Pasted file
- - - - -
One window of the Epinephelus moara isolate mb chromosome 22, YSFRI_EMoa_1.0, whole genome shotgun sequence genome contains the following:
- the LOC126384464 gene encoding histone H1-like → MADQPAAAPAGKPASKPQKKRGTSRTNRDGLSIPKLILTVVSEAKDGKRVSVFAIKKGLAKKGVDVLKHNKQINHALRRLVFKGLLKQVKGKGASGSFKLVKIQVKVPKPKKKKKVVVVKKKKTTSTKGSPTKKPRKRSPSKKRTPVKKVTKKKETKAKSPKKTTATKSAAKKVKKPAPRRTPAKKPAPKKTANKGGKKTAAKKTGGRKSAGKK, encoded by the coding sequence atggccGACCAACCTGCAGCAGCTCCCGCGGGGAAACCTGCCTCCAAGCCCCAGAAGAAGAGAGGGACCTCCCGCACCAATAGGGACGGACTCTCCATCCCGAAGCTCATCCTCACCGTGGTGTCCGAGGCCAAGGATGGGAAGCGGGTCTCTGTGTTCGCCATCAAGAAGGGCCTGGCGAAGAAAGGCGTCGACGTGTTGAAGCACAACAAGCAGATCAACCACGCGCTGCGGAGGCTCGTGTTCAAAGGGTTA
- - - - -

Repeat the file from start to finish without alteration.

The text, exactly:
One window of the Epinephelus moara isolate mb chromosome 22, YSFRI_EMoa_1.0, whole genome shotgun sequence genome contains the following:
- the LOC126384464 gene encoding histone H1-like → MADQPAAAPAGKPASKPQKKRGTSRTNRDGLSIPKLILTVVSEAKDGKRVSVFAIKKGLAKKGVDVLKHNKQINHALRRLVFKGLLKQVKGKGASGSFKLVKIQVKVPKPKKKKKVVVVKKKKTTSTKGSPTKKPRKRSPSKKRTPVKKVTKKKETKAKSPKKTTATKSAAKKVKKPAPRRTPAKKPAPKKTANKGGKKTAAKKTGGRKSAGKK, encoded by the coding sequence atggccGACCAACCTGCAGCAGCTCCCGCGGGGAAACCTGCCTCCAAGCCCCAGAAGAAGAGAGGGACCTCCCGCACCAATAGGGACGGACTCTCCATCCCGAAGCTCATCCTCACCGTGGTGTCCGAGGCCAAGGATGGGAAGCGGGTCTCTGTGTTCGCCATCAAGAAGGGCCTGGCGAAGAAAGGCGTCGACGTGTTGAAGCACAACAAGCAGATCAACCACGCGCTGCGGAGGCTCGTGTTCAAAGGGTTA